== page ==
The 170 million GT North P&I club has warned its members of the importance of being "above suspicion" when port authorities allege an oily water discharge due to the risk of multimillion dollar penalties. The warning comes in the latest issue of the club’s loss prevention newsletter, "Signals."
North’s head of loss prevention Tony Baker said, "Fines under the International Convention for the Prevention of Pollution from Ships (MARPOL) for bypassing a ship’s oily water separator systems continue to increase. This is particularly so in the U.S., where the Act to Prevent Pollution from Ships (APPS) applies in parallel with the Clean Water Act."
According to North, a ship operator was recently fined over $10 million for violations of APPS and obstruction of justice. Another operator and two engineers have just been convicted for conspiracy, failure to maintain an oil record book and falsification of records. Sentencing is scheduled for November 2013.
Unfortunately there can also be considerable consequential losses suffered by shipowners and crews who are falsely accused of illegal discharges, Baker said. "These include mental trauma for senior crew members, damage to the ship operator’s reputation, off-hire claims and crew costs during long detentions, and legal costs - which are irrecoverable in the U.S. whether or not a case succeeds."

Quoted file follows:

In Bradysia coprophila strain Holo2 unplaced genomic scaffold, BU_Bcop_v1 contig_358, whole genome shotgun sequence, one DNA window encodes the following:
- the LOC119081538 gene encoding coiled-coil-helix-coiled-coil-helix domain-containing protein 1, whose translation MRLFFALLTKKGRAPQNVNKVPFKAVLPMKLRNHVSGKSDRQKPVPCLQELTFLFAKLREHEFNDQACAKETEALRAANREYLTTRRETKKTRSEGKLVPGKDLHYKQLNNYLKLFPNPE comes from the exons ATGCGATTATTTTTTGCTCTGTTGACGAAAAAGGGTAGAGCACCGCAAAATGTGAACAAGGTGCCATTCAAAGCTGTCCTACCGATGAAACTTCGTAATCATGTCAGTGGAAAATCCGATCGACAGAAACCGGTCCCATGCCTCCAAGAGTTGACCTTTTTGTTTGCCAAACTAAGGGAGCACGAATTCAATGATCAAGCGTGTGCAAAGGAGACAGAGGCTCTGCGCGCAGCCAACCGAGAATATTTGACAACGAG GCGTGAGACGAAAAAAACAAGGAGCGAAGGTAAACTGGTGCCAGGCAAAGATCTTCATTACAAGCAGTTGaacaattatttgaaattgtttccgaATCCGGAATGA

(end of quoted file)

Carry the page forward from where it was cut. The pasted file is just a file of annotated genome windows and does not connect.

"It is thus vital that ship operators and seafarers take steps to ensure they do not get caught up in such situations in the first place. This means ensuring their ships have the best equipment and procedures for handling and accounting for all oily water on board," he added.
The club recommends that oily water separators are reliable, well maintained, user friendly and tamper proof so that crew members are not tempted to bypass them. The separators should be designated as "critical equipment" within the ship’s safety management system and all oily water should be accounted for in the oil record book. Most importantly crew members should be fully versed in the equipment, procedures and regulations as well as the importance of being cooperative during port state inspections.
According to North, a U.S. district court recently acquitted a shipowner of 16 felony charges for illegal discharge of bilge water by being able to demonstrate that the crew adhered to robust pollution prevention policies and procedures.
In a related initiative, the club is encouraging members to promote a culture of good interpersonal relationships at sea through a poster campaign entitled "Soft Skills." The first poster, distributed to members with "Signals," highlights the importance of junior personnel being encouraged to speak out on things that concern them and of senior personnel being prepared to listen and take notice.